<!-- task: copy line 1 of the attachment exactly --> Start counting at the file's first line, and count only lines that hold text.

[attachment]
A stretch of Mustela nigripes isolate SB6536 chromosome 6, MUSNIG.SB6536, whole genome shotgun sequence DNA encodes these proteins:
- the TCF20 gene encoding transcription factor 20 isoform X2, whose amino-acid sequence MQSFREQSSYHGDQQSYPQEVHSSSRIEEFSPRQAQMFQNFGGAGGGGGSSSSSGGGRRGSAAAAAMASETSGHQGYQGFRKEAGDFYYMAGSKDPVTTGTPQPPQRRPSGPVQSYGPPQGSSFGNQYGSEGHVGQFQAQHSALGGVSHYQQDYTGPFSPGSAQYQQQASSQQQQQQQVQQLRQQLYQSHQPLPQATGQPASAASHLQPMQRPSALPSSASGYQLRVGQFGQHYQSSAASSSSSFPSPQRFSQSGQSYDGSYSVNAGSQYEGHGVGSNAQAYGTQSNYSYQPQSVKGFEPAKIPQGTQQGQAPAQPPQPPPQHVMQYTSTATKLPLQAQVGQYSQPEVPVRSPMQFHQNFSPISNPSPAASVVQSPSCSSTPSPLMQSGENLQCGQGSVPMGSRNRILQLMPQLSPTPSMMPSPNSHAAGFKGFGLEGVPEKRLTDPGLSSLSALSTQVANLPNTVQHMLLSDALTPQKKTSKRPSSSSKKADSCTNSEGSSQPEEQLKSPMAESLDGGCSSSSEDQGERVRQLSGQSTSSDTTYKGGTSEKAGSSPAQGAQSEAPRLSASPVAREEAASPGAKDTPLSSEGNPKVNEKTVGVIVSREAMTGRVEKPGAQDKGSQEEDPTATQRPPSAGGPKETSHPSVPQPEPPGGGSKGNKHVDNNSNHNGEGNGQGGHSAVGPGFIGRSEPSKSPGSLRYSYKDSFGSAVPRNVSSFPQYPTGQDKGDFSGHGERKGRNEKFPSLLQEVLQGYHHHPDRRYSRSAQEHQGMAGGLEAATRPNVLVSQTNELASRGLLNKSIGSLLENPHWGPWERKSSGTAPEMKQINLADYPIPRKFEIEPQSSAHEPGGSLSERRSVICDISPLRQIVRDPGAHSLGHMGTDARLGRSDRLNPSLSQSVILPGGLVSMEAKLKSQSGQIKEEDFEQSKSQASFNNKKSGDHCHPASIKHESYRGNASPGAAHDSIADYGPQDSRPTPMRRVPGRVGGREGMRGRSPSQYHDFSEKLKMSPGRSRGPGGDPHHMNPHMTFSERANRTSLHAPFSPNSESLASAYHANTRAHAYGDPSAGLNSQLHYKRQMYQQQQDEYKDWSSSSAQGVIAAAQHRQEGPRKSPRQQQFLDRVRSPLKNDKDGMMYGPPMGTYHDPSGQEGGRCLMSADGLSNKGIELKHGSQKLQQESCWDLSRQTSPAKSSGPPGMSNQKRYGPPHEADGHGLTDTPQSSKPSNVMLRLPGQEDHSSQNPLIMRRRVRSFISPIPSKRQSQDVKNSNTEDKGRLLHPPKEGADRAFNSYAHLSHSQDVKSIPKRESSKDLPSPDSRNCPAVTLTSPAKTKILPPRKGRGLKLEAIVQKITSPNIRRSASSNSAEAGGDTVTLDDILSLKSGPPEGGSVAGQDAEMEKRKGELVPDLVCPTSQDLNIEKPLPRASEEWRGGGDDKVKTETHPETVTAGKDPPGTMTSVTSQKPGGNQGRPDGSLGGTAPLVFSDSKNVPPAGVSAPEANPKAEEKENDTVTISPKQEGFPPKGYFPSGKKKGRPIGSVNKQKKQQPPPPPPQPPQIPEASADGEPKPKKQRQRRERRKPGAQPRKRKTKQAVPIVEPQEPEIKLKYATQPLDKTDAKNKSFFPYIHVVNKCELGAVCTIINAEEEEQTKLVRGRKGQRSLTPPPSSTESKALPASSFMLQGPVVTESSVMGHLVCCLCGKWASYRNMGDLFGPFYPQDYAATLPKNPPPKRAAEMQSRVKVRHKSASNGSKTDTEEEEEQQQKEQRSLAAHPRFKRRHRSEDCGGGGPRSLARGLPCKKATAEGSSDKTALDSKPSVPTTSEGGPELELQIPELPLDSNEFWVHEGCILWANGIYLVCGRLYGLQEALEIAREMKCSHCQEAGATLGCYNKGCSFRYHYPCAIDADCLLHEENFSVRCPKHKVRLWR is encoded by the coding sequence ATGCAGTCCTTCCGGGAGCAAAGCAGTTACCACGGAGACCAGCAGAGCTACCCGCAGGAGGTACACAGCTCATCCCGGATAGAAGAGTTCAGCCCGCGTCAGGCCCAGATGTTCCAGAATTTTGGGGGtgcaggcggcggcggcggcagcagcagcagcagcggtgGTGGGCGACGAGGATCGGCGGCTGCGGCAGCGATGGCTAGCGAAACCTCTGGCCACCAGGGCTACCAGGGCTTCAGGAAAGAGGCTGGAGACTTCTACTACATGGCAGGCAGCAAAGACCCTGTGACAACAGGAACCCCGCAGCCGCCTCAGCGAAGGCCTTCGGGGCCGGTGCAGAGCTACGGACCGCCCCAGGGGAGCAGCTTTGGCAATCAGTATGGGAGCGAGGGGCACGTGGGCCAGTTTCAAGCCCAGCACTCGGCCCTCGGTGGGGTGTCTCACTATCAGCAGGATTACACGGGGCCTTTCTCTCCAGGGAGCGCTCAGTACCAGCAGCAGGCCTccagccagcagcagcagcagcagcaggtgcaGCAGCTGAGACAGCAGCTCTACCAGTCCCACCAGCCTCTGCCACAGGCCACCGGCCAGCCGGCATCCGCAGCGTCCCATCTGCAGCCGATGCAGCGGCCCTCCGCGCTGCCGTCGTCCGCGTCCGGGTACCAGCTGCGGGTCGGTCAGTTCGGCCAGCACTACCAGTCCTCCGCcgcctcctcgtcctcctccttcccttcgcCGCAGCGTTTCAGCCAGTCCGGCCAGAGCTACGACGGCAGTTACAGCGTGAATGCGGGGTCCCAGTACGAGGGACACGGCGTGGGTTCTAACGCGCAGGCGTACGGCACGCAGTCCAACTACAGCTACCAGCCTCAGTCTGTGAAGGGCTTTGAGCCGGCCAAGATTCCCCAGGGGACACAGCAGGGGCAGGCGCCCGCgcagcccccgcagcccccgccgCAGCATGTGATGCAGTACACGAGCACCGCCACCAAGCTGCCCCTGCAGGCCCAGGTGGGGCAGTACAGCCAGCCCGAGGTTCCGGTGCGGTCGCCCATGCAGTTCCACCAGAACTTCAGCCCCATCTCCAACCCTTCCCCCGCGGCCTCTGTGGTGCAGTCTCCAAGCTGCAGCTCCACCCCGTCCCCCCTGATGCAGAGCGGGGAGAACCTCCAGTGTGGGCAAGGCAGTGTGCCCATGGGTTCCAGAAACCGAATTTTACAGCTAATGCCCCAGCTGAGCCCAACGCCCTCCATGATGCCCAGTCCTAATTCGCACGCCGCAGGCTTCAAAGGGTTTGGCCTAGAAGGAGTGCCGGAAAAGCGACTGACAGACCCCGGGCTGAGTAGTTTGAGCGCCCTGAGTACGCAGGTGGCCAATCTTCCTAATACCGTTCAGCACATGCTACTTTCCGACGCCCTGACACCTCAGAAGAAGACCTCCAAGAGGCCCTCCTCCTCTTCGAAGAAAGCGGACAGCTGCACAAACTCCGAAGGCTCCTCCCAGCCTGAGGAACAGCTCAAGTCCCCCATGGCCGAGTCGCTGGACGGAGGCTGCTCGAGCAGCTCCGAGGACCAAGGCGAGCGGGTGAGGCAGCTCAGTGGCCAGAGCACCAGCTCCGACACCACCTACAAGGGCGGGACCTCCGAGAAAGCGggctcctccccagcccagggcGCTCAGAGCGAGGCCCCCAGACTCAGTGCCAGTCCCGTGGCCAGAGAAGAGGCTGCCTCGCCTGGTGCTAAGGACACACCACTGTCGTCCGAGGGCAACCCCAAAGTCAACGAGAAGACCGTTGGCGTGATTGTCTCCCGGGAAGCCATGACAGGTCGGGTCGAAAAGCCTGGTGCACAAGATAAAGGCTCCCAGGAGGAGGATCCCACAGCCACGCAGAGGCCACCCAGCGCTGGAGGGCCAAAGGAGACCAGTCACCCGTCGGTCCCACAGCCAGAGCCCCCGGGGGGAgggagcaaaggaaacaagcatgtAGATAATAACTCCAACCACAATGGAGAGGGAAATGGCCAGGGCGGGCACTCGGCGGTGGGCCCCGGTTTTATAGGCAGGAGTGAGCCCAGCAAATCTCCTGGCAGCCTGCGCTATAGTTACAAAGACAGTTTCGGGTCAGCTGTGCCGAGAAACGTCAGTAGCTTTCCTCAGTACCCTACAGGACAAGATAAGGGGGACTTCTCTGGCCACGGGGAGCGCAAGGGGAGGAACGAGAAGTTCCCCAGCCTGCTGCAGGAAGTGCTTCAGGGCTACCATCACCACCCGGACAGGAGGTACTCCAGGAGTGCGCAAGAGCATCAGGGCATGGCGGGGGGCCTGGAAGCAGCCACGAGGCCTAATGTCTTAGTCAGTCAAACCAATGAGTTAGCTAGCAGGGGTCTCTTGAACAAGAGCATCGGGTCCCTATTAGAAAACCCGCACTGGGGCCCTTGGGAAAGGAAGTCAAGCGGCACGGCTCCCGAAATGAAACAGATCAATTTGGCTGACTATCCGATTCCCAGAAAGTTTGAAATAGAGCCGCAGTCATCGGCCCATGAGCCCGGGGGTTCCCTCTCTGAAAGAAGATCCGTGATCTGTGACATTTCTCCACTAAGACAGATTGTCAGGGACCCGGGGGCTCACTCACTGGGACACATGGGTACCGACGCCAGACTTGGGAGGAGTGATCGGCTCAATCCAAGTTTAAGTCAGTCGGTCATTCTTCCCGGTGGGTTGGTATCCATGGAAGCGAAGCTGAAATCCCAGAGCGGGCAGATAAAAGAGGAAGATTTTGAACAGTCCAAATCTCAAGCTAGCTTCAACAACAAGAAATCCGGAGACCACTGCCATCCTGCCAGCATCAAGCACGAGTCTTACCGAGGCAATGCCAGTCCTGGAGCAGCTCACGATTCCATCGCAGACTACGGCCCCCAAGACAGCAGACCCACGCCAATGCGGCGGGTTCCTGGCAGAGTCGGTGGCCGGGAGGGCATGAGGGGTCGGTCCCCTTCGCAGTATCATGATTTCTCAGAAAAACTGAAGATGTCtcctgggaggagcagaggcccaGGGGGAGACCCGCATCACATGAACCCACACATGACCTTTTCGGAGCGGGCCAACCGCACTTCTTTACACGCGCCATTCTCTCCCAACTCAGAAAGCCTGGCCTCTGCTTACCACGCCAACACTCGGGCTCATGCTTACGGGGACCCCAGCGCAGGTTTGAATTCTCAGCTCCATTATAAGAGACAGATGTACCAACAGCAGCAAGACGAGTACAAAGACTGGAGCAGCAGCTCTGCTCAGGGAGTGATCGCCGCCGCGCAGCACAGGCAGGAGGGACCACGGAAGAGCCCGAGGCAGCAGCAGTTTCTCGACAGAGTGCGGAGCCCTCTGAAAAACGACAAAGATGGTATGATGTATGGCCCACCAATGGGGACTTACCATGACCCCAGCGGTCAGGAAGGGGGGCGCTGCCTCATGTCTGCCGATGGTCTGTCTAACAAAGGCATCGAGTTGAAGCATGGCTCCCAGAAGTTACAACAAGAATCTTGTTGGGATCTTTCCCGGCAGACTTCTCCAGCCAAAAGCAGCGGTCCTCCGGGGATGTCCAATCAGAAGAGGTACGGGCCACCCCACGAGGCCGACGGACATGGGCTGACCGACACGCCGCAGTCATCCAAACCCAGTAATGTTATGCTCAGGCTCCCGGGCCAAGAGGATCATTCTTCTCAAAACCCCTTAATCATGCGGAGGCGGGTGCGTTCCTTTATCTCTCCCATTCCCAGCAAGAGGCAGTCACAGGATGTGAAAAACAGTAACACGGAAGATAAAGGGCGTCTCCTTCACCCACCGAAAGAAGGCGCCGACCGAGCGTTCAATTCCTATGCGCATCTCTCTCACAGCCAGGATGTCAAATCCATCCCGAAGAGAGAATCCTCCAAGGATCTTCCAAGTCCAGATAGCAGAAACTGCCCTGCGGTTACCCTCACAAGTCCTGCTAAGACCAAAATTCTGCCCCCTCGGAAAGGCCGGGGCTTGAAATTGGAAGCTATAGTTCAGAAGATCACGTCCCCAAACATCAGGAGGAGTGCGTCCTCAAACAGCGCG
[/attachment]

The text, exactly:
A stretch of Mustela nigripes isolate SB6536 chromosome 6, MUSNIG.SB6536, whole genome shotgun sequence DNA encodes these proteins: